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Archived: Contemporary Dental

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Inspection report

Date of Inspection: 16 January 2014
Date of Publication: 20 February 2014
Inspection Report published 20 February 2014 PDF

People's personal records, including medical records, should be accurate and kept safe and confidential (outcome 21)

Meeting this standard

We checked that people who use this service

  • Their personal records including medical records are accurate, fit for purpose, held securely and remain confidential.
  • Other records required to be kept to protect their safety and well being are maintained and held securely where required.

How this check was done

We looked at the personal care or treatment records of people who use the service, carried out a visit on 16 January 2014, observed how people were being cared for and checked how people were cared for at each stage of their treatment and care. We talked with people who use the service, talked with staff and reviewed information given to us by the provider.

Our judgement

People were protected from the risks of unsafe or inappropriate care and treatment because accurate and appropriate records were maintained.

Reasons for our judgement

Patients’ personal records including medical records were accurate and fit for purpose. The electronic and paper records we looked at had been maintained well and were up to date. Records highlighted risks such as allergies or current medical treatments. Electronic records were regularly backed up to prevent records from being lost or deleted. Records indicated how people liked to be reminded about appointments, for example by text messages or phone calls. The patients we spoke with told us they received reminders about appointments in the way they chose. This showed that the provider took steps to ensure information about people remained current.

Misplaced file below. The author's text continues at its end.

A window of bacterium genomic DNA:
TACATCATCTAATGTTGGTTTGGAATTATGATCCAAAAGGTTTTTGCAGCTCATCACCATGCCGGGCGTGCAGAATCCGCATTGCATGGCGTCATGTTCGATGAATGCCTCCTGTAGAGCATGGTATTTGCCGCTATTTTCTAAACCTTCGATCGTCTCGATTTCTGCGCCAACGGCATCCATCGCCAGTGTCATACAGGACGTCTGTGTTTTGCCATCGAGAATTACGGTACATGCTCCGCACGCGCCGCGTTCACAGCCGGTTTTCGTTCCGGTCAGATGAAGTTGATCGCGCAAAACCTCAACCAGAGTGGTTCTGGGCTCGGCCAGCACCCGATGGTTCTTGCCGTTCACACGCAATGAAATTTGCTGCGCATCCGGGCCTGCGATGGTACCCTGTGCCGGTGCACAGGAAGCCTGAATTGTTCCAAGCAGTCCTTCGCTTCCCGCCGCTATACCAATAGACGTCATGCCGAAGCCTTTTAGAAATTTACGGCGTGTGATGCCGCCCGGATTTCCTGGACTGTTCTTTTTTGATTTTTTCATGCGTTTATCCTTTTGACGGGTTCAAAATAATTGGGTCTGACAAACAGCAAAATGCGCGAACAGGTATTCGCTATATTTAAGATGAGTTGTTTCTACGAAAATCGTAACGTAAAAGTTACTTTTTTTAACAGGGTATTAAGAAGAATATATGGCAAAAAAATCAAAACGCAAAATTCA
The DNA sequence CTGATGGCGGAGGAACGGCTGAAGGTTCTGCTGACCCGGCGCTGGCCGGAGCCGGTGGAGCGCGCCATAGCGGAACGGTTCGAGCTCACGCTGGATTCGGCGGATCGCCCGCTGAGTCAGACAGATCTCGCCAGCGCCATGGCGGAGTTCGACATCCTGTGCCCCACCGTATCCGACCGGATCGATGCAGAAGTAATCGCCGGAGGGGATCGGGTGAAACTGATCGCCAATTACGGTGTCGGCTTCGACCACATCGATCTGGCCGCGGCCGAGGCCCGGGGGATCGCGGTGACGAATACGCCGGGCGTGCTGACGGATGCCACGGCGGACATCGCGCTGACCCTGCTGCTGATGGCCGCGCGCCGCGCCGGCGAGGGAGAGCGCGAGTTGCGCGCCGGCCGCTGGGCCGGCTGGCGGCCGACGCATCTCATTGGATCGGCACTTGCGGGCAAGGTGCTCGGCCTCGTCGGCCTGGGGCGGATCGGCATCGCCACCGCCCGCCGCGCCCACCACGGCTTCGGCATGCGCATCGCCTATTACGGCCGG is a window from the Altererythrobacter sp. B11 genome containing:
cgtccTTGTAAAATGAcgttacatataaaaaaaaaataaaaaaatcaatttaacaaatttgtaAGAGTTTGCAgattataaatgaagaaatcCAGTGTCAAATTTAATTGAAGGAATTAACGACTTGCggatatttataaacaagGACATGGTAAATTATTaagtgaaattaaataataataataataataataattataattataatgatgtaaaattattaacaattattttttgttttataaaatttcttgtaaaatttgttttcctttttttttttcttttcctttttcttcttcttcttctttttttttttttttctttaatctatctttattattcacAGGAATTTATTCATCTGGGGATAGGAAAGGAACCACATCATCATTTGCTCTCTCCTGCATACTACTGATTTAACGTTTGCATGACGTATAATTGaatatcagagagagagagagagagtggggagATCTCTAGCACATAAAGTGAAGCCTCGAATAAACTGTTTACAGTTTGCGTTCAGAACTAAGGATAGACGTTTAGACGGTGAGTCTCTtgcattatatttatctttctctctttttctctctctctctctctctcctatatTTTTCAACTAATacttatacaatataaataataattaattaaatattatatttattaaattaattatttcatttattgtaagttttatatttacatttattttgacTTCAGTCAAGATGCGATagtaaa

We heard how reception staff and dental nurses checked patients’ personal information to ensure it was accurately recorded and saw them updating records as required. Medical history forms were completed by patients on arrival for appointments. In all the records we looked at we saw how medical alerts were highlighted to ensure the dental team were aware of any concerns. For example, where a patient was taking medication to thin their blood or had an allergy to certain antibiotics this was clearly indicated.

We saw that soft tissue assessments were recorded as well as risk assessments for caries, gum disease and oral cancer. These assessment records showed that recall appointments were based on risk assessment and patient need and not just for standard annual or six monthly check-ups. Other records such as X-rays were digitally scanned onto patient’s’ computer based records and their quality was checked. The reasons why X-rays were required was recorded in the patient’s notes in a radiographic justification report. Batch numbers of local anaesthetics and dosage amounts were also recorded. Where Intravenous sedation was carried out the provider kept a systematic log of their checks and monitoring of the patient. This showed records accurately reflected the assessments and needs of patients.

Staff records and other records relevant to the management of the services were accurate and fit for purpose. We saw completed records indicating the routine hygiene and infection control checks carried out daily and weekly by practice staff. Current service certificates were in place for radiograph equipment, compressors, autoclave and ultrasonic cleaners. Firefighting equipment such as fire extinguishers as well as emergency lighting were routinely checked by an external engineer annually. This showed the provider had records in place to support the management of their service

Records were kept securely and could be located promptly when needed. Where paper records were needed we saw that patient paper records were stored in a secure area of the practice to protect confidentiality. The electronic patient records on the providers’ computer system were password protected to ensure information was held securely. Computer screens used by staff faced away from the public to prevent breaches of confidentiality. Records were kept for the appropriate period of time and then destroyed securely through a secure external provider. This ensured that records were up to date, reflected the treatment provided and were kept in accordance with the Data Protection Act.